- Situation – When, where and how will your brand present in their life?
- Motivation – Why will they interact with your brand and product? What’s the goal?
- Outcome – What will make them satisfied and mark that goal complete?
This customer profile will be the foundation of your customer journey map. After all, you have to understand someone first before you can walk a mile in their shoes.
2. Audit touchpoints
Research where and how customers interact with your brand, and build a list (for a quick start, download our content distribution channel checklist). This should include offline and digital, as well as other important non-marketing interactions like customer service.
It can also be useful to weight and rank the importance of touchpoints. For example, in physical retail, merchandising and packaging have become increasingly important selling factors, a point often under-appreciated by digital marketers. Consumers want to look at a product in action and are highly influenced by visual attributes. According to McKinsey research, up to 40 percent of customers change their minds because of something they see, learn, or do at the direct point of purchase—observing visual packaging, shelf placement, or interactions with retail employees, for example.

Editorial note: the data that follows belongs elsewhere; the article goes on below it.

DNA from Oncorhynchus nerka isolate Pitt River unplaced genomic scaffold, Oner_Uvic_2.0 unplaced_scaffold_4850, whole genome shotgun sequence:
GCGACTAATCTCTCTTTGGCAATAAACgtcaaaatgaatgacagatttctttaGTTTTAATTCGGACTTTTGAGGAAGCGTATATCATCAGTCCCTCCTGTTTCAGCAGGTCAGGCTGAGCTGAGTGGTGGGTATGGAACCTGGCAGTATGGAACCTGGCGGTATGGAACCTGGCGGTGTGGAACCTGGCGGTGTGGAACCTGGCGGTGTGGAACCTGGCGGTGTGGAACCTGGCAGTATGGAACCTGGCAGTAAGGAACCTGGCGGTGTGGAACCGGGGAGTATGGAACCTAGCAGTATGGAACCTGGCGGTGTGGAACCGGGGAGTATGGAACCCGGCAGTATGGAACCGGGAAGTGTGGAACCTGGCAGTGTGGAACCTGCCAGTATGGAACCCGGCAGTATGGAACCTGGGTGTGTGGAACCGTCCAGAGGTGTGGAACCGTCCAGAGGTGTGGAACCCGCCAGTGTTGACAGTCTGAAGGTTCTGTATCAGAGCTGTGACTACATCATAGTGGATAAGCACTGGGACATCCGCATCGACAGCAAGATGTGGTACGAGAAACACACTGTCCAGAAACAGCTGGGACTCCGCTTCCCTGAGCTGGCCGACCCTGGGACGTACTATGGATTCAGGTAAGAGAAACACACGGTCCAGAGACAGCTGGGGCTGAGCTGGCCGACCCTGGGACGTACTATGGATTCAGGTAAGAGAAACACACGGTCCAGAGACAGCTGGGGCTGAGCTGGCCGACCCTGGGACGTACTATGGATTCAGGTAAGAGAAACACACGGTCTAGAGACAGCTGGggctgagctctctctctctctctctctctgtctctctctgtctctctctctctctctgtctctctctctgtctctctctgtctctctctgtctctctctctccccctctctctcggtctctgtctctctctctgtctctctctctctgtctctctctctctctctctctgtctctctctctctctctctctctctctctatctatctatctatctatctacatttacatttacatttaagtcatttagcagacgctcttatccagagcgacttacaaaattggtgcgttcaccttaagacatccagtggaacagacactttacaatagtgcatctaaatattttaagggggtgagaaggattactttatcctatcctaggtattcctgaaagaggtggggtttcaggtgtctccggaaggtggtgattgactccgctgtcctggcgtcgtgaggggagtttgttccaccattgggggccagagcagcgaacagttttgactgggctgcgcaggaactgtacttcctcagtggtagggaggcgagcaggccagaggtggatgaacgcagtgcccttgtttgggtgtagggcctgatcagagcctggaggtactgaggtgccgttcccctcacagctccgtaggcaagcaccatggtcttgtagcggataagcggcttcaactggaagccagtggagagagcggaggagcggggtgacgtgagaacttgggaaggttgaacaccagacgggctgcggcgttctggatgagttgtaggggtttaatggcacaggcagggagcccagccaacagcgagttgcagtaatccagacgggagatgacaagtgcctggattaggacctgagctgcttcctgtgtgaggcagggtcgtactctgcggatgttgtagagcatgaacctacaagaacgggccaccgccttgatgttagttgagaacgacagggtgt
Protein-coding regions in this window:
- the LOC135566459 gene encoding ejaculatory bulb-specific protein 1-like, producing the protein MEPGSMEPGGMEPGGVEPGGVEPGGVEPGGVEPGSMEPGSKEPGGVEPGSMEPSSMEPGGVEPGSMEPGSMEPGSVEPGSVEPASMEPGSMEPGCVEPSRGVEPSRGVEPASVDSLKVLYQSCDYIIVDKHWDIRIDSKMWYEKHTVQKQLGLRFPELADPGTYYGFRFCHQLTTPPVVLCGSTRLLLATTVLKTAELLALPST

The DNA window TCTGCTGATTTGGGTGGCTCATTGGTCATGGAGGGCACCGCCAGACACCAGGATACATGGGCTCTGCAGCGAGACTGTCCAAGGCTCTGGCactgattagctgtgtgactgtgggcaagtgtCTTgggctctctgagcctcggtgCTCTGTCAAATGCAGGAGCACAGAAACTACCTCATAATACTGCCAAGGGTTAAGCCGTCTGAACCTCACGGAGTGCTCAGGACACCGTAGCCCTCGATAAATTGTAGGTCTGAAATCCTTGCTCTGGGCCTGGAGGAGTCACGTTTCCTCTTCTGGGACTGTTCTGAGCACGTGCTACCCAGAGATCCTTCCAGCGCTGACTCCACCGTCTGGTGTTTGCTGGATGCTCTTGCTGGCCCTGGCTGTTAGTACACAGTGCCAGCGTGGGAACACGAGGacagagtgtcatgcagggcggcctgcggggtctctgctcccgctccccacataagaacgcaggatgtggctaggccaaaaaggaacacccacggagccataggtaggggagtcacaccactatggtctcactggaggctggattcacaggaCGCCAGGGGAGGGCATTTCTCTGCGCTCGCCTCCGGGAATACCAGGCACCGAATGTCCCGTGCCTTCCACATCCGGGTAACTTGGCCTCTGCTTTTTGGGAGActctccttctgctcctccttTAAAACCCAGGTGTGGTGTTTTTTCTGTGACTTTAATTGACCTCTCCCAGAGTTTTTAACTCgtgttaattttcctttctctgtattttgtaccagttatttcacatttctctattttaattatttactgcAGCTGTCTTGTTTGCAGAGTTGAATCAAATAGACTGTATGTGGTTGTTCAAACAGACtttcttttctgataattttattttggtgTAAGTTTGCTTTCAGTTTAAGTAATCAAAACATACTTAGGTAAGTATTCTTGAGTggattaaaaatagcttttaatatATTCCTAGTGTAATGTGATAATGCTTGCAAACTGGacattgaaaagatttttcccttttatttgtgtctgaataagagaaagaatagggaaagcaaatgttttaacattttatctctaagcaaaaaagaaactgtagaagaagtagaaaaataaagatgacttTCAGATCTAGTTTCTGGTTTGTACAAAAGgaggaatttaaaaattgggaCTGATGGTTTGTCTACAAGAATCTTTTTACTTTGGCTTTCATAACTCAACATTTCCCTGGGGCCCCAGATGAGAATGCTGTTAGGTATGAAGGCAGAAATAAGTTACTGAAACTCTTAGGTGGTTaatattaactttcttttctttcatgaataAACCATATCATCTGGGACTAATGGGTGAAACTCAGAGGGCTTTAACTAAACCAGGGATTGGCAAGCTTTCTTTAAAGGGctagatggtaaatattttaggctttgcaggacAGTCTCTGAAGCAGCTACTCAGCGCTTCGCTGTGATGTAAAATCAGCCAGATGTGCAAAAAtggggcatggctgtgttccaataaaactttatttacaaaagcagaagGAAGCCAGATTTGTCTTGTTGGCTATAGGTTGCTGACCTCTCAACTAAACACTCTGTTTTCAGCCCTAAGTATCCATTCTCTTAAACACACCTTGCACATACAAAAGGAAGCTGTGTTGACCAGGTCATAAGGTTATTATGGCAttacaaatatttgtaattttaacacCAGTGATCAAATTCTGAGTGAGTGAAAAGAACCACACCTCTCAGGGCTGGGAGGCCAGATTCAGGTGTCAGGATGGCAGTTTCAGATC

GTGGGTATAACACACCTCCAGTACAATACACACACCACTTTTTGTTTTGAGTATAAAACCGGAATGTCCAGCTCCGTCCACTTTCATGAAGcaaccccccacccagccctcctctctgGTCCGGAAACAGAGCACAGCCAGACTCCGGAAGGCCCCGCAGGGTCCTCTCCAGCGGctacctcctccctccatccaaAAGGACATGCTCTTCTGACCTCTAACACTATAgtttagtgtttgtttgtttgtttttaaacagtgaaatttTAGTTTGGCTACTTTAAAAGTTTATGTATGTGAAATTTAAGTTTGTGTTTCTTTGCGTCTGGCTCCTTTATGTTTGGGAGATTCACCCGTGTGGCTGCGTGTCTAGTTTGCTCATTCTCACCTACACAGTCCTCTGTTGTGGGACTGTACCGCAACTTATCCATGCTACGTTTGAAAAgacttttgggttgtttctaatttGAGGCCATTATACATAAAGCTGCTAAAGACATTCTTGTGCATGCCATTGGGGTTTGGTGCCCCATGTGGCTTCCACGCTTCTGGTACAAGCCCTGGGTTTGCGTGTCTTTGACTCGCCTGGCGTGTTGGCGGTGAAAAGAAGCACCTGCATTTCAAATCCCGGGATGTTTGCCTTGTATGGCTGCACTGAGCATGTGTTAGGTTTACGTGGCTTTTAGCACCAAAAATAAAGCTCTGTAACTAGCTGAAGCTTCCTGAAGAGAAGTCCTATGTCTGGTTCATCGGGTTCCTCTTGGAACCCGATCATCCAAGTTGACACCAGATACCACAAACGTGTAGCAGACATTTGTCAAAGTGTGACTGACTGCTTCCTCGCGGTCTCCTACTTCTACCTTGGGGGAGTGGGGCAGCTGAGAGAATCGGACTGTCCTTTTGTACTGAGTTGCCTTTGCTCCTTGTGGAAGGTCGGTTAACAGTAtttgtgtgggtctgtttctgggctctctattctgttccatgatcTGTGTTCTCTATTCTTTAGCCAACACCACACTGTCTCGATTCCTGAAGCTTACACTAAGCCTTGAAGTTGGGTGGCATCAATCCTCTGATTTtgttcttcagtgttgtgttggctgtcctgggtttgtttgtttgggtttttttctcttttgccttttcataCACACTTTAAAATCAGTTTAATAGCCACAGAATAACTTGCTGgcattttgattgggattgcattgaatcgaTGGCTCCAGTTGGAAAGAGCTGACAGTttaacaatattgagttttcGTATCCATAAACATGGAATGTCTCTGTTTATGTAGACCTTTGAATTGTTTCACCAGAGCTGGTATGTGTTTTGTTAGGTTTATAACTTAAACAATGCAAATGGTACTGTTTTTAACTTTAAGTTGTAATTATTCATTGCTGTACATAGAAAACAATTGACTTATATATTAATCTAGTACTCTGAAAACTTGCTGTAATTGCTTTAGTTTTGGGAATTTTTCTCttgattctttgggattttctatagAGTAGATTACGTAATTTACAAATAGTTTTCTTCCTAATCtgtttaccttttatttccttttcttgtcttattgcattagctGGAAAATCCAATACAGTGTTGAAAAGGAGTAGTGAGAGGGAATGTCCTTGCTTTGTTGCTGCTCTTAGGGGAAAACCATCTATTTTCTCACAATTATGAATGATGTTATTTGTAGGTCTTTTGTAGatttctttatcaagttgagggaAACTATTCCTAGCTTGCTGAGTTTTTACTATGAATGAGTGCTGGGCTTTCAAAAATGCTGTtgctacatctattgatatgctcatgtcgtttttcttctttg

Ikea, for example, segments its priority touchpoints into three areas: (1) online [digital], (2) in store, and (3) out of store, then prioritizes by the strategic importance of each particular touchpoint to the customer’s overall brand relationship and purchasing behavior:
3. Tell the story
Once you’ve profiled your customer and assembled your checklist of channels and touchpoints, the goal of the customer journey map is to tell the customer’s story and clarify their specific needs — as well as how you can meet them. Although customer journey maps share similarities with a traditional marketing funnel, they are not necessarily linear, adding new loops and dimensions to a classic path-to-purchase model. A customer may progress from one stage (or device) to another based on a number of factors and triggers, and they may interact with some channels and touchpoints while skipping others completely.